Intestinal bacteria with a taste for certain drugs can dramatically affect how some people respond to different medicines, new research has shown.
Using the cardiac agent digoxin as a proof of concept, Harvard scientist Henry Haiser and his colleagues have found that a common bowel bug, called Eggerthella lenta, breaks down the drug, but only when levels of dietary protein are low.
This means that the levels of drugs getting into a patient’s bloodstream could be strongly influenced by what bugs they carry and how these microbes respond to what the person eats.
In the current study, mice colonised with the Eggerthella bacterium had blood levels of digoxin that were twice as high when they were fed a high-protein diet compared with low-protein chow.
Dietary protein, and specifically the amino acid arginine, had the effect of turning off a subset of digoxin-metabolising genes in the microbes, the team found.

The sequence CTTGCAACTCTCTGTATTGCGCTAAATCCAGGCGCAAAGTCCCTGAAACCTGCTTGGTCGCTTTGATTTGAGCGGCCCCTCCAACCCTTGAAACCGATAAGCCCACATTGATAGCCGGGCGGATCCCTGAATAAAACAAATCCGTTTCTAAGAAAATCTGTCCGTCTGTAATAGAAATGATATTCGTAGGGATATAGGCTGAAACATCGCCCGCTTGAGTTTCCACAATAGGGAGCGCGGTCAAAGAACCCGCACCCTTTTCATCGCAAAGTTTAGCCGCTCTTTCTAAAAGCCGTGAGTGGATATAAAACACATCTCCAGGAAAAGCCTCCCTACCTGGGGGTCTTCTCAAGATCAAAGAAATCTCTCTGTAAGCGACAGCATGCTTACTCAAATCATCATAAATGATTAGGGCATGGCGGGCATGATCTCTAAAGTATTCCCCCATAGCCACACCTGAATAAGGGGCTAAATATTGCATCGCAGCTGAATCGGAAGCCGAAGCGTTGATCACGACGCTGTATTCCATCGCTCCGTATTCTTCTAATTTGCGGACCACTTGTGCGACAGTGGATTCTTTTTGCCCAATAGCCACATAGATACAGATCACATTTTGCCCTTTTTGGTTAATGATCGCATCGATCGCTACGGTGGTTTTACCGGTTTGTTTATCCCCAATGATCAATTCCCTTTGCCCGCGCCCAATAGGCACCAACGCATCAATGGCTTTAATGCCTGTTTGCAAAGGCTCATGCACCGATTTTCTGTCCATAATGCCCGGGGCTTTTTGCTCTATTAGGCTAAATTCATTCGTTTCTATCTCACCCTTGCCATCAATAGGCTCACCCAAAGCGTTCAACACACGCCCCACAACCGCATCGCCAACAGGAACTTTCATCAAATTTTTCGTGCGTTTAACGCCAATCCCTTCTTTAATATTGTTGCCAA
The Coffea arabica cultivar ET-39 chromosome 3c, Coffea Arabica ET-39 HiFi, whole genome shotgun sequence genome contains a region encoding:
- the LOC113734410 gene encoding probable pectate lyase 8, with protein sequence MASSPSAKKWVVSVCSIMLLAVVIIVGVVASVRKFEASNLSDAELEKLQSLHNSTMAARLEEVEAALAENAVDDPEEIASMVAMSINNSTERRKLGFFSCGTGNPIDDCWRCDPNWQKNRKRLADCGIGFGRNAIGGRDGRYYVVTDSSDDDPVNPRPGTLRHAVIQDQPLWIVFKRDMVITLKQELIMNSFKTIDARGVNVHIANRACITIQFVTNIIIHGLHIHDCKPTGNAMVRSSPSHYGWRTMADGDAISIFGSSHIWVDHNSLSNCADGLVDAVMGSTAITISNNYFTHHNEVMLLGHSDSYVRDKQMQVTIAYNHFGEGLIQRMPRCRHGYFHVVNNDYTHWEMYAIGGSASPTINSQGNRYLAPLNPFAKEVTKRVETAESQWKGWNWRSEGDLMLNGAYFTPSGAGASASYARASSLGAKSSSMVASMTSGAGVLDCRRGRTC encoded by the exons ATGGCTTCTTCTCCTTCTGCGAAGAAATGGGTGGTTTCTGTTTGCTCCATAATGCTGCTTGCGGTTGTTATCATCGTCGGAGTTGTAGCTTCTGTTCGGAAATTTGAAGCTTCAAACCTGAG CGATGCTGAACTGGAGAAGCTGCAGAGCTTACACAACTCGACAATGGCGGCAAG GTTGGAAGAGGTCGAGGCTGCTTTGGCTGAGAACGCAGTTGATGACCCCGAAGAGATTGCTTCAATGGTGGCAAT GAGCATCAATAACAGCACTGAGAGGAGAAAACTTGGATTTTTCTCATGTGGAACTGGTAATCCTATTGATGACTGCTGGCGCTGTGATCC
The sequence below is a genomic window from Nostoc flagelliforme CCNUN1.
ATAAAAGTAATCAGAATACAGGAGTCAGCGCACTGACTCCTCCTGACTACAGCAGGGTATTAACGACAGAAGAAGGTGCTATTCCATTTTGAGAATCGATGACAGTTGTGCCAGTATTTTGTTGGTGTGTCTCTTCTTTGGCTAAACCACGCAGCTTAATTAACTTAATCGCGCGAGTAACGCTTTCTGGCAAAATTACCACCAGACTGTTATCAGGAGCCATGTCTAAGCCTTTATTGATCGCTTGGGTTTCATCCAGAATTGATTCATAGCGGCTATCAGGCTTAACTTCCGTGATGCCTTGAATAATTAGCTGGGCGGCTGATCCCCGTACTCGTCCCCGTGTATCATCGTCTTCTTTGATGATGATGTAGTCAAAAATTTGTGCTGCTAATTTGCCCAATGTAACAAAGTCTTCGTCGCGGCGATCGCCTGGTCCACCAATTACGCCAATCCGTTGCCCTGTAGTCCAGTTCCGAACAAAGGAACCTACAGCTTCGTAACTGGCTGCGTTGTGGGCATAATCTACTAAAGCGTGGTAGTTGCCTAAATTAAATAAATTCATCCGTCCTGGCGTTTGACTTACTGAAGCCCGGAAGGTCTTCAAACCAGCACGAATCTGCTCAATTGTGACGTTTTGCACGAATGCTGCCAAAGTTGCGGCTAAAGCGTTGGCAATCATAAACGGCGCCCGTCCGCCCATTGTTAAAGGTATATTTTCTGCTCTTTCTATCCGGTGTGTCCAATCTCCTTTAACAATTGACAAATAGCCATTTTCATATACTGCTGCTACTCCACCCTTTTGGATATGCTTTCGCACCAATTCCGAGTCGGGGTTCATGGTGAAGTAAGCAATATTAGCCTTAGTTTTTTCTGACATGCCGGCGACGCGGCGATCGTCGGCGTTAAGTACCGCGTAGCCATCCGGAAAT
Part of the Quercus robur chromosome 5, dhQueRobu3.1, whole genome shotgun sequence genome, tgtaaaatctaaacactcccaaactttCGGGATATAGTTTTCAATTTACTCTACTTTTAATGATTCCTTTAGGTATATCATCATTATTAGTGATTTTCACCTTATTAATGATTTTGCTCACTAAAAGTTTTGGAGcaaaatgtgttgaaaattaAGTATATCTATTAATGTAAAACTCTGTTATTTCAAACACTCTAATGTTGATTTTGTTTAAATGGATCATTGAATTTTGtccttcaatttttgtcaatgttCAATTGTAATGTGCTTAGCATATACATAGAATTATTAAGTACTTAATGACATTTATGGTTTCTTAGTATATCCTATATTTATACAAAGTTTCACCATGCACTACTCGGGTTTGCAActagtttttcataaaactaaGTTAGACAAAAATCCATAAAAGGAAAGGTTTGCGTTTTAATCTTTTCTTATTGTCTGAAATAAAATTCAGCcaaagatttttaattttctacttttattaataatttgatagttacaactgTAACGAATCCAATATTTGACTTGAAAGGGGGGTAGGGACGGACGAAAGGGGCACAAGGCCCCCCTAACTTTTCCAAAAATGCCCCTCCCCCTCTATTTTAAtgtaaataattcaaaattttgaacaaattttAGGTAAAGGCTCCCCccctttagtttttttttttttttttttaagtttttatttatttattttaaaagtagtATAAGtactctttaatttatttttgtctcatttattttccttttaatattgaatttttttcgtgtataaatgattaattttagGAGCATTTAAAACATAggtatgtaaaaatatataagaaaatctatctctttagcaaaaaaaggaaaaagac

On the other hand, a diet low in protein, and hence arginine, led to the activation of this same group of genes and the ensuing deactivation of the digoxin within the intestine before it could be absorbed, resulting in low blood levels of the drug.
This shows, the scientists say in a paper in Science this week, that “a comprehensive view of pharmacology includes the structure and activity of our resident microbial communities and deeper understanding of their of their interactions with each other, with their host habitat and the nutritional milieu.”
The next step, they suggest, will be use genetic techniques to examine the behaviours of the microbes in the guts of cardiac patients to see whether this can be used to guide more effective dosage regimes.